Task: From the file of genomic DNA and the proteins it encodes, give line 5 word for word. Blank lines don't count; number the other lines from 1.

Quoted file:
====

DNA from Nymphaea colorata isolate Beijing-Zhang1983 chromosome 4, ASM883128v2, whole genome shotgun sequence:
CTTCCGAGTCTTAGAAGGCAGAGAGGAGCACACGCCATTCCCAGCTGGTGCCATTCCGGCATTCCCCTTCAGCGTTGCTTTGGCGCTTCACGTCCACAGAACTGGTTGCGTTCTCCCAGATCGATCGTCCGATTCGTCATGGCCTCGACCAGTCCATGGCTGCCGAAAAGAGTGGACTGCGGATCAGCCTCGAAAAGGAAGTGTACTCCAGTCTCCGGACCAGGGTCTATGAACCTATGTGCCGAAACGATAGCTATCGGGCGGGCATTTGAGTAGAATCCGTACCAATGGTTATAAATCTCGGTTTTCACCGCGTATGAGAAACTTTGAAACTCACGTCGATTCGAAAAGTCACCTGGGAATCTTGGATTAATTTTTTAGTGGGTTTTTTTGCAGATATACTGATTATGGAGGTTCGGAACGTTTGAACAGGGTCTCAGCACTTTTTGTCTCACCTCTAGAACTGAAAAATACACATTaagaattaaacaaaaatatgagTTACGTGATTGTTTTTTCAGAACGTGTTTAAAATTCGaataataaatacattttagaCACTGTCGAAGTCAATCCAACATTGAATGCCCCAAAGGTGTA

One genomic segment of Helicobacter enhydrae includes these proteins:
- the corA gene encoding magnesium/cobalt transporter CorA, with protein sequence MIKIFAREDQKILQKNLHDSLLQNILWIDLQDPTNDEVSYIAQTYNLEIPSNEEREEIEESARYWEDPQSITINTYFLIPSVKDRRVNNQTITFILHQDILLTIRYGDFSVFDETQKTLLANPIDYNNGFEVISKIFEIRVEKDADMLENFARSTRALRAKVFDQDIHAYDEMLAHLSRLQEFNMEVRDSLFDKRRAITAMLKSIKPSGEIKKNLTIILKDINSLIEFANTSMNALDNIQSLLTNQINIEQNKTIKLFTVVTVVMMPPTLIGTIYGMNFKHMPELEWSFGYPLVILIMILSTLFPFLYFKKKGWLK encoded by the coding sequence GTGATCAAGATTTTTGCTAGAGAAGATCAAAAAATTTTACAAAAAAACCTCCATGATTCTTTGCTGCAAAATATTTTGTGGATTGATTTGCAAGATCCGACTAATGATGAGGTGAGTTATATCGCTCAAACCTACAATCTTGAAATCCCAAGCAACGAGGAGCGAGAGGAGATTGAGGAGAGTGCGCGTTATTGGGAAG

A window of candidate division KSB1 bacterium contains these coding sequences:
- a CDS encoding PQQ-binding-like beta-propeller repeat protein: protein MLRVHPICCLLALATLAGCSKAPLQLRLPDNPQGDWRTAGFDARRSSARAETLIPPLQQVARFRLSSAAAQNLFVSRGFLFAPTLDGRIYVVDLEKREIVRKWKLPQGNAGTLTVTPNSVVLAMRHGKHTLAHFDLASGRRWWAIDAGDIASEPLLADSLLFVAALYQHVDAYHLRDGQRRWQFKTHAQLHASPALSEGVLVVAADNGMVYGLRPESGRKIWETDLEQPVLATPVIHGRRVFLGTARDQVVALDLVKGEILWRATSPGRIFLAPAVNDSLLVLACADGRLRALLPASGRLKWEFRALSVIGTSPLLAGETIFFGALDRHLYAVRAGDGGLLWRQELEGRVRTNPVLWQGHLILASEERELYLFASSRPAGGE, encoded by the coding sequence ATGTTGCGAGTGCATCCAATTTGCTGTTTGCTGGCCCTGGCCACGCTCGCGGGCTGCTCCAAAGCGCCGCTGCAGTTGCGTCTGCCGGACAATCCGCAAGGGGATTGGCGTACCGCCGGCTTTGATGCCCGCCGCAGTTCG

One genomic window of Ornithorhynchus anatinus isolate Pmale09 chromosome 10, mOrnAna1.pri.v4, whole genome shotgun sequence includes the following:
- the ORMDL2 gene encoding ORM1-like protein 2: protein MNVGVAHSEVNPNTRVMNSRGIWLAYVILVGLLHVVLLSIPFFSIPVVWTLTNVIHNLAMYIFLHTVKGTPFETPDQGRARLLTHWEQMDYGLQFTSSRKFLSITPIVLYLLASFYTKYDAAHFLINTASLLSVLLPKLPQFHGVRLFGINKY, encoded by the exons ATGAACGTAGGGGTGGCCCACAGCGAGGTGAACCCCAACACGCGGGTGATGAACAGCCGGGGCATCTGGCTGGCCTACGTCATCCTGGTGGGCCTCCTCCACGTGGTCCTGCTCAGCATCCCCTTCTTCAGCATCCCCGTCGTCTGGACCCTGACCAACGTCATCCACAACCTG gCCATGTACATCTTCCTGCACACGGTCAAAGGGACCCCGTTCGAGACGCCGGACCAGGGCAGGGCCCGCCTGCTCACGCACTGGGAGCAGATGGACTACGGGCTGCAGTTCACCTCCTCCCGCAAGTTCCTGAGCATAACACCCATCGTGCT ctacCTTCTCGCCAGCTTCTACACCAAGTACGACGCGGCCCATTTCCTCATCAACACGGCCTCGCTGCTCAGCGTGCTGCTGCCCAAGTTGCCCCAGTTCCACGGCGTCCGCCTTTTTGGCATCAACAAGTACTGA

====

A window of candidate division KSB1 bacterium contains these coding sequences: